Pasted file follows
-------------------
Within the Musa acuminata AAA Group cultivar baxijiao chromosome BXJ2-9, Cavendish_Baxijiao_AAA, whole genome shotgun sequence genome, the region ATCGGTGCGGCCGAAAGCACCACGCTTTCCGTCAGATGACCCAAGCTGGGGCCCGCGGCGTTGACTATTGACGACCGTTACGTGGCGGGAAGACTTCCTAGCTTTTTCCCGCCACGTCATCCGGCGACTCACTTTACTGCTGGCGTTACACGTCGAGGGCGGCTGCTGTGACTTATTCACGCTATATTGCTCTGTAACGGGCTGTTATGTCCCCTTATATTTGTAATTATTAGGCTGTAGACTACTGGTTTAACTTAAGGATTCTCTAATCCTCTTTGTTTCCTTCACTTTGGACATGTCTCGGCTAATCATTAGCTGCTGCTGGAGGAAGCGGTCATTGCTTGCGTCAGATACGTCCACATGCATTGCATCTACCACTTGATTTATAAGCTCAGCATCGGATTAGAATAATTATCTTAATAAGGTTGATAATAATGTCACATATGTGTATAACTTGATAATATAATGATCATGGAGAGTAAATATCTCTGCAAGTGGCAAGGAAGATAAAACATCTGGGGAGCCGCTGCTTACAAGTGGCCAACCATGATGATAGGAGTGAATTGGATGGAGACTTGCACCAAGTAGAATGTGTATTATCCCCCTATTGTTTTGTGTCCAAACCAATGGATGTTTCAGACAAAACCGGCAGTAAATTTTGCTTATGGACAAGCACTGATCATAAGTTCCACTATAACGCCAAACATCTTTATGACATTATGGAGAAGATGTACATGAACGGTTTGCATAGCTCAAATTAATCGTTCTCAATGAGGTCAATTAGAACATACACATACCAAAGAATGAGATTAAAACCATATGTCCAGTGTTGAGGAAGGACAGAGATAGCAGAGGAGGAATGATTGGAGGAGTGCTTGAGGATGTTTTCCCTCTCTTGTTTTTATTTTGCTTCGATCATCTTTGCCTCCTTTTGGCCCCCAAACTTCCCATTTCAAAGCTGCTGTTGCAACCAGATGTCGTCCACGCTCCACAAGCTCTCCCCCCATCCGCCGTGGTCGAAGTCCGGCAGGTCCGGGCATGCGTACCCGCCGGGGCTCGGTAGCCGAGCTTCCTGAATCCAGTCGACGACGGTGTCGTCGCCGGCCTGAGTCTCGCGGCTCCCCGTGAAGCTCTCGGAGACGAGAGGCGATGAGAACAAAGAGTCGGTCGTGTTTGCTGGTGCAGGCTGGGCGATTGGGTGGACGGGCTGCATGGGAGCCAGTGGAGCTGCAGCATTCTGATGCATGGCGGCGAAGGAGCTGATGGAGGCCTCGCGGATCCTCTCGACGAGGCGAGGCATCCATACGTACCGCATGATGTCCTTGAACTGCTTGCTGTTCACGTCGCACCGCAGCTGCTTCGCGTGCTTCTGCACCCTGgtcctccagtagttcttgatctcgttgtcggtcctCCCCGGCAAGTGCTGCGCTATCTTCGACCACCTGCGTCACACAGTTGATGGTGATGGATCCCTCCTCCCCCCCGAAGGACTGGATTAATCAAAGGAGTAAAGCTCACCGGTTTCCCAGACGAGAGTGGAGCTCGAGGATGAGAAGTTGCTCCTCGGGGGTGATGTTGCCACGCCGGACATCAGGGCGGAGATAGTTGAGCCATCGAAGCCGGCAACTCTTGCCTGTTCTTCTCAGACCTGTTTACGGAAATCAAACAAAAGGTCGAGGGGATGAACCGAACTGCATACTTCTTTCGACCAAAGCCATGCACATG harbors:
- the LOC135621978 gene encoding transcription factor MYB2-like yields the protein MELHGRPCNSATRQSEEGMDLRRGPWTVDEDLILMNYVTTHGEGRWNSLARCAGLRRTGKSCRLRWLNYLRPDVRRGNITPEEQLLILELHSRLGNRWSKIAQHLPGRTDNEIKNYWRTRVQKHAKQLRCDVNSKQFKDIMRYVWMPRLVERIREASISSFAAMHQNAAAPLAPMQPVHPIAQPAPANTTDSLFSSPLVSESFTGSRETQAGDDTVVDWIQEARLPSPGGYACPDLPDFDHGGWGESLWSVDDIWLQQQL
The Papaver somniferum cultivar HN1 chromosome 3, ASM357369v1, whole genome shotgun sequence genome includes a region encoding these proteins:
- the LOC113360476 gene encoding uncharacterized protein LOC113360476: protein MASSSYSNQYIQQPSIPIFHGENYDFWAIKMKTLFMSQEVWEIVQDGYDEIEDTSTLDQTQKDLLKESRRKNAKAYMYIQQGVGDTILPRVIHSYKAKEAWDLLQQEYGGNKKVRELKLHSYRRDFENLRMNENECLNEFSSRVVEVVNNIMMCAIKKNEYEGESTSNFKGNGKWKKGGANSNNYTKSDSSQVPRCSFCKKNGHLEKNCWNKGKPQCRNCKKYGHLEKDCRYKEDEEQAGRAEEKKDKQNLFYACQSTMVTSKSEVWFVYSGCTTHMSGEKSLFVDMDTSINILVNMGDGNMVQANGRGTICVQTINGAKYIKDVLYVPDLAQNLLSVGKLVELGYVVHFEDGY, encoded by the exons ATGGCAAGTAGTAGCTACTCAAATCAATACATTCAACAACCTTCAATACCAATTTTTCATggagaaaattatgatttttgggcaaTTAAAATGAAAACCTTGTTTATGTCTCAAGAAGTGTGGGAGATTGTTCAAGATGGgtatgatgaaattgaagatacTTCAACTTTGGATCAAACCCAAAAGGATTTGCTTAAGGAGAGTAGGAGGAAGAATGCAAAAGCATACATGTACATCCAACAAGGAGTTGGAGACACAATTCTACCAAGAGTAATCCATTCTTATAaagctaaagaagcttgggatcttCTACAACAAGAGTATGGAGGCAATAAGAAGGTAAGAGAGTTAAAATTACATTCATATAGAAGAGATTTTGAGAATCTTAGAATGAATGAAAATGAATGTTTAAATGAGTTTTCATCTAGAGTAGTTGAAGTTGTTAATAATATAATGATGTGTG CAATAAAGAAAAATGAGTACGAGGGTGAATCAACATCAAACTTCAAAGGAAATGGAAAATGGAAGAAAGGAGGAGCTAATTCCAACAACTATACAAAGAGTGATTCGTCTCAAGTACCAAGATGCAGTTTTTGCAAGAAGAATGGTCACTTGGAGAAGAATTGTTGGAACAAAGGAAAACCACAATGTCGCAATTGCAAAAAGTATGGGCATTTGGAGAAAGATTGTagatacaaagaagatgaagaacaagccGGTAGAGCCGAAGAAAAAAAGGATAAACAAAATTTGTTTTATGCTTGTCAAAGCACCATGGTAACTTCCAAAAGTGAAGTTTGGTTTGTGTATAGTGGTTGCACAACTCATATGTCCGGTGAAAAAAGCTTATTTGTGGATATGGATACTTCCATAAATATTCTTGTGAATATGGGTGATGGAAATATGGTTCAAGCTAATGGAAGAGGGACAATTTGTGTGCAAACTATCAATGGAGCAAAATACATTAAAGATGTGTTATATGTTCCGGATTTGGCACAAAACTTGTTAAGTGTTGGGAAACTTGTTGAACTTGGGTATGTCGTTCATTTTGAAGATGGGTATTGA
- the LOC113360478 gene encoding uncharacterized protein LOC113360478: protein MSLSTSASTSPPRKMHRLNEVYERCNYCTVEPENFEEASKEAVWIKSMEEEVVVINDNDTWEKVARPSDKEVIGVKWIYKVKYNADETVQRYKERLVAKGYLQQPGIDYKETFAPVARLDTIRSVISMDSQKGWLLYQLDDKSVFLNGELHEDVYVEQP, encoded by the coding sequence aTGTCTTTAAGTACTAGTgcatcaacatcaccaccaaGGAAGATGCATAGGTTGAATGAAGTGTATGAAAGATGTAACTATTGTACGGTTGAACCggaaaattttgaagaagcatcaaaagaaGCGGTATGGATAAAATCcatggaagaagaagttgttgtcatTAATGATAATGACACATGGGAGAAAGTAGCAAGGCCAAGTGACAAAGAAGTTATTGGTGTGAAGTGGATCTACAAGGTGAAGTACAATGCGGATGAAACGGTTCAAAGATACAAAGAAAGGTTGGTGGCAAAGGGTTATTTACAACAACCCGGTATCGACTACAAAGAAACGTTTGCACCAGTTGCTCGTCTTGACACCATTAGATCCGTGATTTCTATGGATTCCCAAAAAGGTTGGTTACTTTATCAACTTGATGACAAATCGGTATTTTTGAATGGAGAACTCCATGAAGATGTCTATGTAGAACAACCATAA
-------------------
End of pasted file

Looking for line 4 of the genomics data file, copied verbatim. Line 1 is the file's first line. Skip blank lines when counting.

- the LOC113360476 gene encoding uncharacterized protein LOC113360476: protein MASSSYSNQYIQQPSIPIFHGENYDFWAIKMKTLFMSQEVWEIVQDGYDEIEDTSTLDQTQKDLLKESRRKNAKAYMYIQQGVGDTILPRVIHSYKAKEAWDLLQQEYGGNKKVRELKLHSYRRDFENLRMNENECLNEFSSRVVEVVNNIMMCAIKKNEYEGESTSNFKGNGKWKKGGANSNNYTKSDSSQVPRCSFCKKNGHLEKNCWNKGKPQCRNCKKYGHLEKDCRYKEDEEQAGRAEEKKDKQNLFYACQSTMVTSKSEVWFVYSGCTTHMSGEKSLFVDMDTSINILVNMGDGNMVQANGRGTICVQTINGAKYIKDVLYVPDLAQNLLSVGKLVELGYVVHFEDGY, encoded by the exons ATGGCAAGTAGTAGCTACTCAAATCAATACATTCAACAACCTTCAATACCAATTTTTCATggagaaaattatgatttttgggcaaTTAAAATGAAAACCTTGTTTATGTCTCAAGAAGTGTGGGAGATTGTTCAAGATGGgtatgatgaaattgaagatacTTCAACTTTGGATCAAACCCAAAAGGATTTGCTTAAGGAGAGTAGGAGGAAGAATGCAAAAGCATACATGTACATCCAACAAGGAGTTGGAGACACAATTCTACCAAGAGTAATCCATTCTTATAaagctaaagaagcttgggatcttCTACAACAAGAGTATGGAGGCAATAAGAAGGTAAGAGAGTTAAAATTACATTCATATAGAAGAGATTTTGAGAATCTTAGAATGAATGAAAATGAATGTTTAAATGAGTTTTCATCTAGAGTAGTTGAAGTTGTTAATAATATAATGATGTGTG CAATAAAGAAAAATGAGTACGAGGGTGAATCAACATCAAACTTCAAAGGAAATGGAAAATGGAAGAAAGGAGGAGCTAATTCCAACAACTATACAAAGAGTGATTCGTCTCAAGTACCAAGATGCAGTTTTTGCAAGAAGAATGGTCACTTGGAGAAGAATTGTTGGAACAAAGGAAAACCACAATGTCGCAATTGCAAAAAGTATGGGCATTTGGAGAAAGATTGTagatacaaagaagatgaagaacaagccGGTAGAGCCGAAGAAAAAAAGGATAAACAAAATTTGTTTTATGCTTGTCAAAGCACCATGGTAACTTCCAAAAGTGAAGTTTGGTTTGTGTATAGTGGTTGCACAACTCATATGTCCGGTGAAAAAAGCTTATTTGTGGATATGGATACTTCCATAAATATTCTTGTGAATATGGGTGATGGAAATATGGTTCAAGCTAATGGAAGAGGGACAATTTGTGTGCAAACTATCAATGGAGCAAAATACATTAAAGATGTGTTATATGTTCCGGATTTGGCACAAAACTTGTTAAGTGTTGGGAAACTTGTTGAACTTGGGTATGTCGTTCATTTTGAAGATGGGTATTGA